- Tegucigalpa, Honduras
Notes and referencesEdit
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- "Caracas, Presente y Futuro: Ideas para Transformar una Ciudad". Alcaldía de Caracas. 1995.
- Martín Frechilla, Juan José (2004). Diálogos reconstruidos para una historia de la Caracas moderna. Caracas, Venezuela: CDCH UCV.
- "Plaza Venezuela (Caracas) - Ciberturista". Ciberturista (in Spanish). 2 January 2010. Archived from the original on 15 May 2018. Retrieved 14 May 2018.
- Rodríguez, Verónica; Valero, Carla. "Una rayuela que se borra y se vuelve a dibujar cada día. Semblanza de lugar sobre la transformación urbanística y cultural de Sabana Grande" (PDF). Tesis de Grado. Archived from the original (PDF) on 10 September 2016. Retrieved 15 March 2018.
- "Caracas". Caracas.eluniversal.com. Archived from the original on 3 September 2008. Retrieved 30 April 2010.
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- Valentina Quintero. 1998. Venezuela. Corporación Venezolana de Turismo. Caracas. 118p.
- "The Most Dangerous Cities in the World".
- Chisholm, Hugh, ed. (1911). Encyclopædia Britannica (11th ed.). Cambridge University Press. .
- Ferry, Robert J. (1989). The colonial elite of early Caracas: formation & crisis, 1567–1767. Berkeley, Calif.: University of California Press. ISBN 0-585-28540-3. OCLC 45728929.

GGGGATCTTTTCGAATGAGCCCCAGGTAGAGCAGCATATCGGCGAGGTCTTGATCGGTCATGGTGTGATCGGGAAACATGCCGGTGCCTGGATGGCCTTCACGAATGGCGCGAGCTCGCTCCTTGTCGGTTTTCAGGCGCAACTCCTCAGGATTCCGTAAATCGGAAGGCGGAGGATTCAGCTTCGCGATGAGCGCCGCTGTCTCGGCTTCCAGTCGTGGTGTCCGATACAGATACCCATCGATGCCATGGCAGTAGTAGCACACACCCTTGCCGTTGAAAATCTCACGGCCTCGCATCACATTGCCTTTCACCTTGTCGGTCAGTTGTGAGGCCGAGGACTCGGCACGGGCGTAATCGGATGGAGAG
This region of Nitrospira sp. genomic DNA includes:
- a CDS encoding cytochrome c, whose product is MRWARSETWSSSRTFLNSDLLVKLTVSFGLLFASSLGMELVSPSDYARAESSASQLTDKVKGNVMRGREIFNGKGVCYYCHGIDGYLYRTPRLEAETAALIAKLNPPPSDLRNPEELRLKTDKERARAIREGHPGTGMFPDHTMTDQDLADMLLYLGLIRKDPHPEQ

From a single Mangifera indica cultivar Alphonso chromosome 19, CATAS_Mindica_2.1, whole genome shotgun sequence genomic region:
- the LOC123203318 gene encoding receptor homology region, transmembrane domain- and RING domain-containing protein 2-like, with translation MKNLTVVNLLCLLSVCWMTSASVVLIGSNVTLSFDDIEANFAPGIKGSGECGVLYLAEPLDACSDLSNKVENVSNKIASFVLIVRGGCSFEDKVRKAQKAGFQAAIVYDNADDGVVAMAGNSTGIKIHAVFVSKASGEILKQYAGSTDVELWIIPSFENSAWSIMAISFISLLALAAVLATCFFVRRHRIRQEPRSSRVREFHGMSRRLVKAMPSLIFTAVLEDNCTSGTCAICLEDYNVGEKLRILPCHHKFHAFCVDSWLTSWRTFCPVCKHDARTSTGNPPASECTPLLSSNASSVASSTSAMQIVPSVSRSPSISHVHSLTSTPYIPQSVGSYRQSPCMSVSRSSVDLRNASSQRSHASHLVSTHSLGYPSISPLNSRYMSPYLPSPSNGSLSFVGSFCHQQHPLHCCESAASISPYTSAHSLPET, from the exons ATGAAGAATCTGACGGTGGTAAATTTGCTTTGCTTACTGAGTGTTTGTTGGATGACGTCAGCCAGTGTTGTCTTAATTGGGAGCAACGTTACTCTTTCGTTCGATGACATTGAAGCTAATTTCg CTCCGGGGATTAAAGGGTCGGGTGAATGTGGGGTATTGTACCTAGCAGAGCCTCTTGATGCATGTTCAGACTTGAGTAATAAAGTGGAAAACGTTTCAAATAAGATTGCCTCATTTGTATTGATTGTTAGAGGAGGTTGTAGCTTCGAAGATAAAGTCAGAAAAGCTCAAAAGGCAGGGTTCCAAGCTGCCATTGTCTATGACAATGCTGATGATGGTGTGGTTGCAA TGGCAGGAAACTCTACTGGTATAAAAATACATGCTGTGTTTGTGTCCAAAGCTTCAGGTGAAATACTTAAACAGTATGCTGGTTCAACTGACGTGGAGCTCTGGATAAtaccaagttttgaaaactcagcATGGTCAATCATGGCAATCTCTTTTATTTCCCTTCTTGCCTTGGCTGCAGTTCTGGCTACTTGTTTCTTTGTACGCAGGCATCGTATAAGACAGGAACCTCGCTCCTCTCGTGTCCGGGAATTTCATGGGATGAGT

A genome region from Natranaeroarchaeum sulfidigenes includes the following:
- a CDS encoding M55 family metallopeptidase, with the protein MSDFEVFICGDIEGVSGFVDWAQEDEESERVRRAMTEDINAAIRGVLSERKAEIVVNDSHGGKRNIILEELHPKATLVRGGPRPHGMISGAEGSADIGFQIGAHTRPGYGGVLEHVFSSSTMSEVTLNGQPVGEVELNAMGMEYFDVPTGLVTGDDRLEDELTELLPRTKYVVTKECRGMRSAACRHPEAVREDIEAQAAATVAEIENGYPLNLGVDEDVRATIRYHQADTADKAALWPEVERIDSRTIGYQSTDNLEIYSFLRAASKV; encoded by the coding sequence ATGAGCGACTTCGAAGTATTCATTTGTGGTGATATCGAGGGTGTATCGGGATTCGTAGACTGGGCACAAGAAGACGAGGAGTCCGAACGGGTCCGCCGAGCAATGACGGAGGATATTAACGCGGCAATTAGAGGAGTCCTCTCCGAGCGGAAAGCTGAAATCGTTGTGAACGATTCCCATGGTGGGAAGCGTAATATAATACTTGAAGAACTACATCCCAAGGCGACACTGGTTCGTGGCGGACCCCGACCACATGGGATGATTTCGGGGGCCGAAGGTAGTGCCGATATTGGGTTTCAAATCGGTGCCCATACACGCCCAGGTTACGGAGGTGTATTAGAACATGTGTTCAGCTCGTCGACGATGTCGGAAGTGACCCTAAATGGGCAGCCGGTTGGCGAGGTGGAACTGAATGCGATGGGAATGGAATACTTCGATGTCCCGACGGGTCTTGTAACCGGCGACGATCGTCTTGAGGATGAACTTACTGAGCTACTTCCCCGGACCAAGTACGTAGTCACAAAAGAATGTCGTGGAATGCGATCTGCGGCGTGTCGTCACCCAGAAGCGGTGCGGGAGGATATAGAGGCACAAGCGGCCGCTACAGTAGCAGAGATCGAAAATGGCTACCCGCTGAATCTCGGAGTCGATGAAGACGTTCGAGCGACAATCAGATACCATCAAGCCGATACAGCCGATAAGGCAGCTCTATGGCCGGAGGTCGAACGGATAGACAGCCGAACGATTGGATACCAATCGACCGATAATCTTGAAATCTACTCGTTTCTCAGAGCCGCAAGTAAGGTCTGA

- Layrisse, Miguel; Wilbert, Johannes; Arends, Tulio (1958). "Frequency of blood group antigens in the descendants of Guayquerí Indians". American Journal of Physical Anthropology. 16 (3): 307–318. doi:10.1002/ajpa.1330160304. ISSN 0002-9483. PMID 13649899.
- McCudden, Mary Rose (May 2014). Britannica Student Encyclopedia : an A to Z Encyclopedia. [Chicago, Illinois]. p. 36. ISBN 978-1-62513-172-0. OCLC 882262198.
- John Lombardi, Venezuela, Oxford, England, 1982, p 72.
- "George Somers, Amyas Preston and the Burning of Caracas". The Bermudian. Archived from the original on 13 May 2016. Retrieved 17 May 2016.
- "The connection between the United Utates independence and the hispanic american independence movement, and the role played by some key books published at the beginning of the xix century" (PDF). allanbrewercarias.net. Retrieved 29 July 2019.
- Maurice Wiesenthal, The History and Geography of a Valley, 1981.